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A. phagocytophilum is a tick-transmitted obligate intracellular Gram-negative bacterium, which replicates within its host’s neutrophil granulocytes. The human and animal granulocytic anaplasmosis often manifests as a nonspecific febrile illness. The ability of A. phagocytophilum to use particularly neutrophil granulocytes as suitable hosts is made unique by the multitude of their antimicrobial defense mechanisms. It is therefore of considerable interest to more closely investigate the immunological control of A. phagocytophilum by neutrophil granulocytes. The chosen cell culture model for the analysis was murine Hoxb8-granulocytes, generated by retroviral transduction with the Hoxb8-oncogene. These generated cells exhibit functional similarity to primary cells. This technique enables a notably higher level of purity and allowed unlimited production in comparison with ex vivo produced murine neutrophil granulocytes.
Cytokines and chemokines are presumably involved in the pathogenesis of a A. phagocytophilum infection. The extent up to which the neutrophil granulocytes act as their producer during a A. phagocytophilum infection was until now unknown. This study shows that murine Hoxb8-granulocytes produce regulated on activation, normal T cell expressed and secreted (RANTES), macrophage inflammatory protein-1α (MIP-1α) and tumor necrosis factor (TNF), after stimulation with A. phagocytophilum. In vivo studies at the Institute of Microbiology and Hygiene had already showed that the effector mechanisms of neutrophil granulocytes, such as nicotinamide adenine dinucleotide phosphate (NADPH) oxidase, inducible nitric oxide synthase (iNOS) and myeloperoxidase (MPO), were not required for pathogen elimination in vivo. This in vitro study demonstrates that the absence of these effector mechanisms has no influence on the growth of A. phagocytophilum in Hoxb8-granulocytes. This suggests that the pathogen has developed strategies to evade these defense mechanisms.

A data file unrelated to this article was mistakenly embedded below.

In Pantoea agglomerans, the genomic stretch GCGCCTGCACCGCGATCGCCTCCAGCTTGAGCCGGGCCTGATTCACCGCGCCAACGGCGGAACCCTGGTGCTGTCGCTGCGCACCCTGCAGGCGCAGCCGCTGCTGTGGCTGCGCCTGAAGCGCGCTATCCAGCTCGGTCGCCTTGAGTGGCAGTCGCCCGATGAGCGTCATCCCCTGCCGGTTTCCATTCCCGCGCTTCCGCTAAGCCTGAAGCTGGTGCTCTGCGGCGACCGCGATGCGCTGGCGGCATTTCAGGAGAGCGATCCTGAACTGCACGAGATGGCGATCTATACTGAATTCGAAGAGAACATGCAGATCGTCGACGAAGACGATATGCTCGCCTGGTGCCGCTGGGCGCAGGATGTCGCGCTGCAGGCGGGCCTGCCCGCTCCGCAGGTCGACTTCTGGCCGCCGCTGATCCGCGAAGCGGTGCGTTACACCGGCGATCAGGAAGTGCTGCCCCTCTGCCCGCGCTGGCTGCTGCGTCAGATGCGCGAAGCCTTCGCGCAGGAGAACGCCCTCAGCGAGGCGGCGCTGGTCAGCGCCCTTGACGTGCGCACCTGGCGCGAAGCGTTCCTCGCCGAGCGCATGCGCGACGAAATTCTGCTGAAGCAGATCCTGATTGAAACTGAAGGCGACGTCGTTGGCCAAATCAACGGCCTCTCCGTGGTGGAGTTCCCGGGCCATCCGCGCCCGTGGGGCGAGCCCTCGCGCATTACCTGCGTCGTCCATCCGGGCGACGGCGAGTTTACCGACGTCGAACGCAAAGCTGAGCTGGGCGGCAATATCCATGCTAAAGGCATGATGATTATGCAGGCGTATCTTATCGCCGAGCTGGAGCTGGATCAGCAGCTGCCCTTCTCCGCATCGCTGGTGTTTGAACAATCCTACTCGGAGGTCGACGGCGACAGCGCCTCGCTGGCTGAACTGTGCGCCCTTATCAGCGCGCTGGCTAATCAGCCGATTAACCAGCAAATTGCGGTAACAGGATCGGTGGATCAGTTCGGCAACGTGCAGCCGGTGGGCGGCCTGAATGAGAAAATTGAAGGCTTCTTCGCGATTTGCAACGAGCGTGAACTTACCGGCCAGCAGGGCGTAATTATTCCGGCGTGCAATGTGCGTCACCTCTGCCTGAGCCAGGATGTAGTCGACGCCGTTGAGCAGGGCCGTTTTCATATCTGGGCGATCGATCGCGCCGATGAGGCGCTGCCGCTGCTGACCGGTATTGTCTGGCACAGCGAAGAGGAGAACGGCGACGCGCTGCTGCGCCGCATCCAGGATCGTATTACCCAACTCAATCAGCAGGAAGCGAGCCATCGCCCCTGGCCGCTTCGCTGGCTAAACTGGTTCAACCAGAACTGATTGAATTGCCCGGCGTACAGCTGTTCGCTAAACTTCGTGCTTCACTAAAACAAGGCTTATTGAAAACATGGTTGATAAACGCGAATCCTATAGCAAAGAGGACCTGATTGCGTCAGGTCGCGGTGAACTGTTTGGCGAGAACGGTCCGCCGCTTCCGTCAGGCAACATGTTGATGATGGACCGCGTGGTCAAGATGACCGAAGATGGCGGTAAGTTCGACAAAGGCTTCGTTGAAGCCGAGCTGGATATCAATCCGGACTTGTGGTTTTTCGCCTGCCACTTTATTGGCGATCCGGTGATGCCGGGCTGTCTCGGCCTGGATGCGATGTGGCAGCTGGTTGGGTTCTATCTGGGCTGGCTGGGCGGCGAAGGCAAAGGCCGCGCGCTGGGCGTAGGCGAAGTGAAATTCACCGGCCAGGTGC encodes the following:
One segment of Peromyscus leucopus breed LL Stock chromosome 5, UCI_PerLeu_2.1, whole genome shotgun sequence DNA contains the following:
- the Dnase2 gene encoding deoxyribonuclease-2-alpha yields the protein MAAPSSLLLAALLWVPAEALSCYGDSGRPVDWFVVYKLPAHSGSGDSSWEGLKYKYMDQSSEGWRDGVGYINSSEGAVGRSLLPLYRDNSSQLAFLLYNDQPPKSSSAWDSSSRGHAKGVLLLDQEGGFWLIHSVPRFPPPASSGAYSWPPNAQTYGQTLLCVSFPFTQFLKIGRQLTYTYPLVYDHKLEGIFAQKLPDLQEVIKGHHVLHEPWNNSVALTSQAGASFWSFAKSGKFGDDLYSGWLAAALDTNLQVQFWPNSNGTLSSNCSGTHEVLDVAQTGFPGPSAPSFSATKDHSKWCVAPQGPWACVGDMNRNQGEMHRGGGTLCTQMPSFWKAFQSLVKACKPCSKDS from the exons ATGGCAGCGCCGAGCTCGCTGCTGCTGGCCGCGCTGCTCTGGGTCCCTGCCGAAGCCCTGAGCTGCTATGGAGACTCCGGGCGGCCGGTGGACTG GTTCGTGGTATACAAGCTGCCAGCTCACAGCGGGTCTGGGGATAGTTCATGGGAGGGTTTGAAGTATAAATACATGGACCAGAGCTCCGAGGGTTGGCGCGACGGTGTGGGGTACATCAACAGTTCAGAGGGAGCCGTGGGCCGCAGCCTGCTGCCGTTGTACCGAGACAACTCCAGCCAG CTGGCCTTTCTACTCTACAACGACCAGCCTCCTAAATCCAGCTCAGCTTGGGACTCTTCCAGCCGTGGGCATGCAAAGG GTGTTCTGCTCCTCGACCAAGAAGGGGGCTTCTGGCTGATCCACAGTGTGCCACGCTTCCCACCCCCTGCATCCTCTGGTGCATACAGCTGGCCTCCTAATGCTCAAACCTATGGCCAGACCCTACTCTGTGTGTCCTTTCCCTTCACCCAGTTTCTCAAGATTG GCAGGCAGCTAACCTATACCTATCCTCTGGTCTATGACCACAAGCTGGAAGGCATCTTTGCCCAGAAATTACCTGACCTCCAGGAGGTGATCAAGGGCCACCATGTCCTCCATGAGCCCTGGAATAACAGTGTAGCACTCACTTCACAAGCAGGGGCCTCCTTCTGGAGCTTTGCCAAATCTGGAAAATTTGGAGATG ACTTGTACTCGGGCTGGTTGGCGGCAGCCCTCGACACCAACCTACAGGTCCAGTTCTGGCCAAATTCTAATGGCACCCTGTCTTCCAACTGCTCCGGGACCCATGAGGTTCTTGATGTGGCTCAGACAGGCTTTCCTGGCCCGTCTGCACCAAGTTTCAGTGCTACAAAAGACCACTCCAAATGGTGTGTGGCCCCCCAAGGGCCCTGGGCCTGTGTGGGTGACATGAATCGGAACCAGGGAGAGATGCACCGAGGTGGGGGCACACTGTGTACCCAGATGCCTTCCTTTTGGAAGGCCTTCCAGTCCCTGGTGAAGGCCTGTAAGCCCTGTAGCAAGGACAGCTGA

Interferon-γ (IFN-γ) is an important modulator of the neutrophil granulocyte function. The results of this study demonstrate that a direct IFN-γ-stimulation of murine Hoxb8-granulocytes leads to a direct growth inhibition of A. phagocytophilum. Despite a noticeable induction of the iNOS mRNA-expression, due to the infection and IFN-γ-stimulation, was this effect however iNOS-independent. In previous studies IFN-γ-deficient mice exhibited an increased bacterial load during the early phase of the infection, whereas the final pathogen elimination remained unimpaired. The conclusion of this study is that a direct IFN-γ-effect on neutrophil granulocytes is essentially involved in the in vivo observed protective effect.